Edited by Laura Morrison, April 2014
There's no single, definitive path to becoming a successful entrepreneur. While some people choose to abandon their studies once they think they have a winning idea, others take advantage of the training colleges and universities have to offer.
In graduate school, for instance, you can work toward earning a Master of Business Administration or an advanced degree focused on entrepreneurship. Such credentials cannot guarantee success, but by using the knowledge and skills you acquire, your venture may stand a better chance in the always-competitive business sector.
If you possess the entrepreneurial spirit, you may be interested to learn the results of the Graduate Management Admission Council's recently released 2014 Alumni Perspectives Survey. In a press release, the GMAC highlighted key findings related to past business school students' level of interest in entrepreneurship[i].
To learn how business school alumni feel about entrepreneurship, the GMAC conducted a worldwide survey of almost 21,000 individuals who graduated from 132 institutions between 1959 and 2013.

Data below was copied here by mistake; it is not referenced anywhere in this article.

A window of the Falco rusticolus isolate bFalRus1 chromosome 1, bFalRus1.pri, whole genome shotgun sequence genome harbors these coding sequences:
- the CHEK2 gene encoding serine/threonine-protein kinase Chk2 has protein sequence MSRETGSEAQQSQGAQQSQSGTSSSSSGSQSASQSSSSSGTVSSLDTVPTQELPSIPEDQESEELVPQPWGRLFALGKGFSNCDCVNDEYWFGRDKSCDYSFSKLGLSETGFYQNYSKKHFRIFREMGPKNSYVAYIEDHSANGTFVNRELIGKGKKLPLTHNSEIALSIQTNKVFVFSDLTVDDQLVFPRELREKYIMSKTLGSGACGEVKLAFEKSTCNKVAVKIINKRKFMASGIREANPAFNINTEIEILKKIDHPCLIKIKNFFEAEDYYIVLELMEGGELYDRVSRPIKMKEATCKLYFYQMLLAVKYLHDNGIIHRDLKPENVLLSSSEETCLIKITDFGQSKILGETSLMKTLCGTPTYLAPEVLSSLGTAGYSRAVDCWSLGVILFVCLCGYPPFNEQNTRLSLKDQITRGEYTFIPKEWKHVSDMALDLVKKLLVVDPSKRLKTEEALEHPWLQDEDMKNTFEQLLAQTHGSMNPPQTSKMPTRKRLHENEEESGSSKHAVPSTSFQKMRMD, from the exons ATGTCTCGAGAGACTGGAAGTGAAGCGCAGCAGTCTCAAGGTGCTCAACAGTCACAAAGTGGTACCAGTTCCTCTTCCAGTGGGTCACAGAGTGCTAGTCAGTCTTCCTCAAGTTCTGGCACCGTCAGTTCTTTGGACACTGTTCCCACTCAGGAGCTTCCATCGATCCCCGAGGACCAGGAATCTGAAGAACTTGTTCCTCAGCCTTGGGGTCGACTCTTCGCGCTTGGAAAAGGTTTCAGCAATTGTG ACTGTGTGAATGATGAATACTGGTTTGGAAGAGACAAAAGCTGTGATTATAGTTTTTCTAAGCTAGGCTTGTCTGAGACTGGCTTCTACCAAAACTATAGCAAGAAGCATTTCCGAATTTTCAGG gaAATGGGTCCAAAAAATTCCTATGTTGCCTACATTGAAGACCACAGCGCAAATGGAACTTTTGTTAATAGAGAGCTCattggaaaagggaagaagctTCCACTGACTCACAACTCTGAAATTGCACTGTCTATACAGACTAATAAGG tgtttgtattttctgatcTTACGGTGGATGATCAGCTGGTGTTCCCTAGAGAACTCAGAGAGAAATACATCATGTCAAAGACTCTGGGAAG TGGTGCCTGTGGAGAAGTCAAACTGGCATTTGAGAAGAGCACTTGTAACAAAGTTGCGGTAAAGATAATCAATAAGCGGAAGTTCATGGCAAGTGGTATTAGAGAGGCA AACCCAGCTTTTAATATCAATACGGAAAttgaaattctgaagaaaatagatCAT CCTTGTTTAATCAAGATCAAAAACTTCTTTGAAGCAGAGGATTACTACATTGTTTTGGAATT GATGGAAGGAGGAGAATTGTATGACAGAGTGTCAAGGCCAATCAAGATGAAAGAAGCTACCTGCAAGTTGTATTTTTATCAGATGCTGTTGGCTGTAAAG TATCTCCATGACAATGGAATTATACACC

Based on survey responses, older generations were more likely to be entrepreneurs than recent graduates. Overall, 5 percent of those who completed their business school studies between 2010 and 2013 are now self-employed, compared to 23 percent of individuals who graduated before 1990.
"While entrepreneurship is a hot topic and is a very popular course of study at today's business schools, these findings suggest that business schools have always prepared students to launch and manage their own businesses," said Sangeet Chowfla, GMAC's president and CEO, in a statement. "Even if alumni don't become entrepreneurs at graduation - something more common with today's graduates - their business education provides the career flexibility and the skills that help them start businesses years later."
The survey also revealed what fields entrepreneurs tend to work in more than others. Overall, 14 percent of alumni entrepreneurs are in the technology sector. Meanwhile, 31 percent of self-employed alumni's work focuses on consulting, while an additional 31 percent are in the field of products and services.
In addition to the knowledge and skills you acquire while enrolled in graduate programs, it may help for you to possess a few key traits if you're to make it as an entrepreneur[ii]. According to the U.S. Small Business Administration, successful entrepreneurs are often creative, independent, and persuasive and feel comfortable taking risks.
If you're missing any of those traits, and want to become an entrepreneur, perhaps graduate school could help you develop some of the qualities you desire.
[i] newscenter.gmac.com/press-releases/business-schools-open-door-to-entrepreneurship-yea-1097153 [ii] sba.gov/content/entrepreneurship-you